The details of Arizona Coyotes’ top draft pick Mitchell Miller bullying and racially abusing Isaiah Meyer-Crothers, a Black, mentally disabled teen, are harrowing.
As first reported by the Arizona Republic, Miller admitted in an Ohio juvenile court in 2016 to bullying Meyer-Crothers, evidence of which was captured on video tape. According Meyer-Crothers’ mother, the video showed Miller “smashing Isaiah’s head against a brick wall.” In other instances, of which classmates testified to police, Miller repeatedly called Meyer-Crothers the n-word. In another instance, Miller and another teen coerced Meyer-Crothers into eating candy that had either been “placed in a urinal” or the boys had actually urinated on. For their actions, the boys were given 25 hours of community service.
Knowing about these actions (Miller sent every NHL team a letter admitting his behavior) and keeping in mind the NHL’s commitment to making hockey a safe and welcoming safe for everyone, the Arizona Coyotes chose Miller as their first pick in the 2020 Draft.
There is no question that what Miller did was racist and has no place not just in hockey but in society. Miller was 14 when he committed these acts, but they can hardly be written off as youthful indiscretions. Yet, because Miller is good with a hockey stick, his abuse is in the process of being glossed over by an NHL team more interested in his ability to help them win than standing by any principals of decency. Already, the Coyotes are crafting Miller’s narrative into one of redemption, built on the backs on marginalized communities.
It’s the team’s empty justifications for drafting him—before he has legitimately atoned for the abuse he inflicted—that shows how paper thin the Coyotes and by extension the NHL’s commitment to diversity, equality and inclusion actually is.
When commenting on Miller’s record of abuse, Coyotes President and CEO Xavier Gutierrez, who sits on the NHL’s Inclusion Council, tried to frame the team as the good guys, rather than those allowing an abuser the opportunity to fail upward.
“When we first learned of Mitchell’s story, it would have been easy for us to dismiss him — many teams did. Instead, we felt it was our responsibility to be a part of the solution in a real way — not just saying and doing the right things ourselves but ensuring that others are too,” he said in a statement.
The Coyotes have declined multiple requests for comments and interviews and have offered little in the way of specifics as to how they plan to “be a part of the solution.” In a statement sent to For The Win, the team said they “are working with Mitchell, his family and the University of North Dakota to get Mitchell involved with some anti-bullying and anti-racism programs for this season. Mitchell’s family and agent are hoping to get details finalized this week. Mitchell hopes to use his platform to raise awareness about these important issues.”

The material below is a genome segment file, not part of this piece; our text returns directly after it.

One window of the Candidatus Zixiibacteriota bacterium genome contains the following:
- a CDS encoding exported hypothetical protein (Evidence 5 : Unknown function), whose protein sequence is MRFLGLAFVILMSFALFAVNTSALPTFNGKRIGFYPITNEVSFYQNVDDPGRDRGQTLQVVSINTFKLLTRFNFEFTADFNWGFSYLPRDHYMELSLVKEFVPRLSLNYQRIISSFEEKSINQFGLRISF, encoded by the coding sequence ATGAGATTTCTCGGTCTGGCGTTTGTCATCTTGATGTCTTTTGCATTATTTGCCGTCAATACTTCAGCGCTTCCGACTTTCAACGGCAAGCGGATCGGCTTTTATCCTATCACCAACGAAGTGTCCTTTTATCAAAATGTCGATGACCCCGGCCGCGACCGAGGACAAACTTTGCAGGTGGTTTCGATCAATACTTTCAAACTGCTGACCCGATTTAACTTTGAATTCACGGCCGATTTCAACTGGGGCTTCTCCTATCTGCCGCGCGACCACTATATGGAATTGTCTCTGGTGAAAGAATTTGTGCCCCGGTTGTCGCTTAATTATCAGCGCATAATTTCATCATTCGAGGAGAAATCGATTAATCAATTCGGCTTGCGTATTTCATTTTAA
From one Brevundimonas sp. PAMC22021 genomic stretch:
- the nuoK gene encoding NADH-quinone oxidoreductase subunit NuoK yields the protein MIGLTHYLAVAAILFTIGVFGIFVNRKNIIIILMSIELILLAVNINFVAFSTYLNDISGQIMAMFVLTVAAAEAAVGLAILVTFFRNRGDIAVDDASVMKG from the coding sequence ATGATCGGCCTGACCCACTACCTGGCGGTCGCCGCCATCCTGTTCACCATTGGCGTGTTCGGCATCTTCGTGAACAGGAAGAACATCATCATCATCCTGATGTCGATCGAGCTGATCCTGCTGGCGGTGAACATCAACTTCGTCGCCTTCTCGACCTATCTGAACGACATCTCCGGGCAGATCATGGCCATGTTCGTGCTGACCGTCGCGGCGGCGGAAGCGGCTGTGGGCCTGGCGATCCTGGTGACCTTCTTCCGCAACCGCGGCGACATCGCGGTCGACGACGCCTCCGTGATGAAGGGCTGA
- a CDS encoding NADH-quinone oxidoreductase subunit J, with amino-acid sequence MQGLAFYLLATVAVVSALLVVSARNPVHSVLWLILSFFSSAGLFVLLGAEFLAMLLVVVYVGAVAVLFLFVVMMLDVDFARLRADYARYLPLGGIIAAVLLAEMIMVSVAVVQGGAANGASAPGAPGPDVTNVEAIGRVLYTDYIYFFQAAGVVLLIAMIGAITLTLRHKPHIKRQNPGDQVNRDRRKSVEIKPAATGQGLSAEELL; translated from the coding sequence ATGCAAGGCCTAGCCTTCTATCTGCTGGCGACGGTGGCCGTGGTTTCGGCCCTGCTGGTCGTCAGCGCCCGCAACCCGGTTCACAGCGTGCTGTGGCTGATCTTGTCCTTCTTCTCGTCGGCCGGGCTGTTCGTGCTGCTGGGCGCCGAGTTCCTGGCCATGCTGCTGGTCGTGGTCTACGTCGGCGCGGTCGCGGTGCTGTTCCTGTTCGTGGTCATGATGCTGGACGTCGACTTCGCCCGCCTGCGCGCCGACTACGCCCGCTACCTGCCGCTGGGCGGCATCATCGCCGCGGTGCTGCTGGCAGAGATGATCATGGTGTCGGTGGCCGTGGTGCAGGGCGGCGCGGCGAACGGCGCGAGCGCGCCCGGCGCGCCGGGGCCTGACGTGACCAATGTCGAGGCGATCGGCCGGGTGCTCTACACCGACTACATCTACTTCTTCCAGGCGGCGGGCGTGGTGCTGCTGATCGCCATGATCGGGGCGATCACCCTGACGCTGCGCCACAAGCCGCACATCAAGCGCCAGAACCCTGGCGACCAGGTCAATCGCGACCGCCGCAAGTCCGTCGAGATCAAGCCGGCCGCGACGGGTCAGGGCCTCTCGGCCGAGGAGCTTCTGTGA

The tossed off “some” in this statement, combined with the lack of specifics as to which programs he may join, shows just how much thought the team, the family and Miller himself put in to his behavior before these incidents became widely known. Additionally, it also now casts doubt on Miller’s motivations moving forward. Are his actions genuine? Or are they simply in response to a public outcry?
The Coyotes also said “we believe that we are in the best position to guide Mitchell into becoming a leader for this cause and preventing bullying and racism now and in the future.” Again, the team declined to give specifics as to what makes hockey coaches and team management, the majority of whom are white, the best guides against racial abuse.
Of all these statements that read as if they were dashed off at the last minute, it’s the organization’s insistence that “Mitchell hopes to use his platform to raise awareness about these important issues,” that shows how little they actually understand about “these issue.” Currently, Miller isn’t even involved in any anti-racism or anti-bullying work, which means he still has much to learn. Yet, the team wants to fast forward to him already being a leader in that space.
“It’s a story about reflection, growth, and community impact,” Gutierrez said. “A true leader finds ways for every person to contribute to the solution. We all need to be a part of the solution.”
This is nothing short of aiming to use marginalized communities as stepping stones to the redemption narrative of a white player. It should also be noted that none of these statements from the Coyotes or Miller actually mention the victim of the abuse, Isaiah Meyer-Crothers. In his apology letter that the Coyotes sent on behalf of Miller to the Arizona Republic, Miller didn’t mention Meyer-Crothers by name, and only referred to “the bullying incident.” His statement centers himself, and how he feels, while offering nothing to Isaiah or his family.
“He pretended to be my friend and made me do things I didn’t want to do,” Meyer-Crothers said to the Republic. “In junior high, I got beat up by him. … Everyone thinks he’s so cool that he gets to go to the NHL, but I don’t see how someone can be cool when you pick on someone and bully someone your entire life.”
There may be a path forward for Miller and redemption, but it shouldn’t run through professional hockey. He has plenty of work to do and, in multiple instances, the league has shown that it not equipped to be the place for this kind of learning. Hockey culture has a real problem with racism, and much of it boils down to the ability of leaders in power to excuse away bad behavior if it means a chance at winning. What Miller has now is a chance at an NHL career, despite his behavior going against all the principals players, teams and the league say they have “zero tolerance” for.
Playing professional hockey is a privilege, and it’s one that should have been closed to Miller the second he used the n-word, the second he shoved Meyer-Crothers’ head into a wall.